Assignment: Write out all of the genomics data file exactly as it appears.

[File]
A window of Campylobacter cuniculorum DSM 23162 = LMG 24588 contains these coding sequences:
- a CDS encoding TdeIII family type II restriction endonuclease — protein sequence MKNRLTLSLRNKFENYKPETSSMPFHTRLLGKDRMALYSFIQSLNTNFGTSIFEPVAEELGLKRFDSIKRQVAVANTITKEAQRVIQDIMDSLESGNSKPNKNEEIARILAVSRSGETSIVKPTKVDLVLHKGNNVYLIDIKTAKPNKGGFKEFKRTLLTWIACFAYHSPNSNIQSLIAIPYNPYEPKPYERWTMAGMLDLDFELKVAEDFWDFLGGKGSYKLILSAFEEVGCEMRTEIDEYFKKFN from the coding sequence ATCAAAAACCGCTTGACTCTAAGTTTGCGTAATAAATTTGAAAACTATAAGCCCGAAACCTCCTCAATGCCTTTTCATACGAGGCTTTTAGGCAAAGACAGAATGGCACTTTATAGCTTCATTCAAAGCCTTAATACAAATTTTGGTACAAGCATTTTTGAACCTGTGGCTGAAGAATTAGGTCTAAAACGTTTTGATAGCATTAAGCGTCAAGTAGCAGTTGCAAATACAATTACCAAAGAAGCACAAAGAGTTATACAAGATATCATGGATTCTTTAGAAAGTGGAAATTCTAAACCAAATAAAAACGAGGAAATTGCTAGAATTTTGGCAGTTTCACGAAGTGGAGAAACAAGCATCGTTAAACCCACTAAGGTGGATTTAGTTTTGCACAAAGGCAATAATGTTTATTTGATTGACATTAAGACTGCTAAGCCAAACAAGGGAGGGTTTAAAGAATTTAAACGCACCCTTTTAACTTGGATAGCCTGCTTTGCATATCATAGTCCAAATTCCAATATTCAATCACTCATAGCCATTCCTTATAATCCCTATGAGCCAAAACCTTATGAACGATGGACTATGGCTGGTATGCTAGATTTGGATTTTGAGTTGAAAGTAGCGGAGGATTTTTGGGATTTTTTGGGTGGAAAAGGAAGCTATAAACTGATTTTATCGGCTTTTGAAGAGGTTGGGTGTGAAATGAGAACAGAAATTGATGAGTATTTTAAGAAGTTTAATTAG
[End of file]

A window of Campylobacter cuniculorum DSM 23162 = LMG 24588 contains these coding sequences:
- a CDS encoding TdeIII family type II restriction endonuclease — protein sequence MKNRLTLSLRNKFENYKPETSSMPFHTRLLGKDRMALYSFIQSLNTNFGTSIFEPVAEELGLKRFDSIKRQVAVANTITKEAQRVIQDIMDSLESGNSKPNKNEEIARILAVSRSGETSIVKPTKVDLVLHKGNNVYLIDIKTAKPNKGGFKEFKRTLLTWIACFAYHSPNSNIQSLIAIPYNPYEPKPYERWTMAGMLDLDFELKVAEDFWDFLGGKGSYKLILSAFEEVGCEMRTEIDEYFKKFN from the coding sequence ATCAAAAACCGCTTGACTCTAAGTTTGCGTAATAAATTTGAAAACTATAAGCCCGAAACCTCCTCAATGCCTTTTCATACGAGGCTTTTAGGCAAAGACAGAATGGCACTTTATAGCTTCATTCAAAGCCTTAATACAAATTTTGGTACAAGCATTTTTGAACCTGTGGCTGAAGAATTAGGTCTAAAACGTTTTGATAGCATTAAGCGTCAAGTAGCAGTTGCAAATACAATTACCAAAGAAGCACAAAGAGTTATACAAGATATCATGGATTCTTTAGAAAGTGGAAATTCTAAACCAAATAAAAACGAGGAAATTGCTAGAATTTTGGCAGTTTCACGAAGTGGAGAAACAAGCATCGTTAAACCCACTAAGGTGGATTTAGTTTTGCACAAAGGCAATAATGTTTATTTGATTGACATTAAGACTGCTAAGCCAAACAAGGGAGGGTTTAAAGAATTTAAACGCACCCTTTTAACTTGGATAGCCTGCTTTGCATATCATAGTCCAAATTCCAATATTCAATCACTCATAGCCATTCCTTATAATCCCTATGAGCCAAAACCTTATGAACGATGGACTATGGCTGGTATGCTAGATTTGGATTTTGAGTTGAAAGTAGCGGAGGATTTTTGGGATTTTTTGGGTGGAAAAGGAAGCTATAAACTGATTTTATCGGCTTTTGAAGAGGTTGGGTGTGAAATGAGAACAGAAATTGATGAGTATTTTAAGAAGTTTAATTAG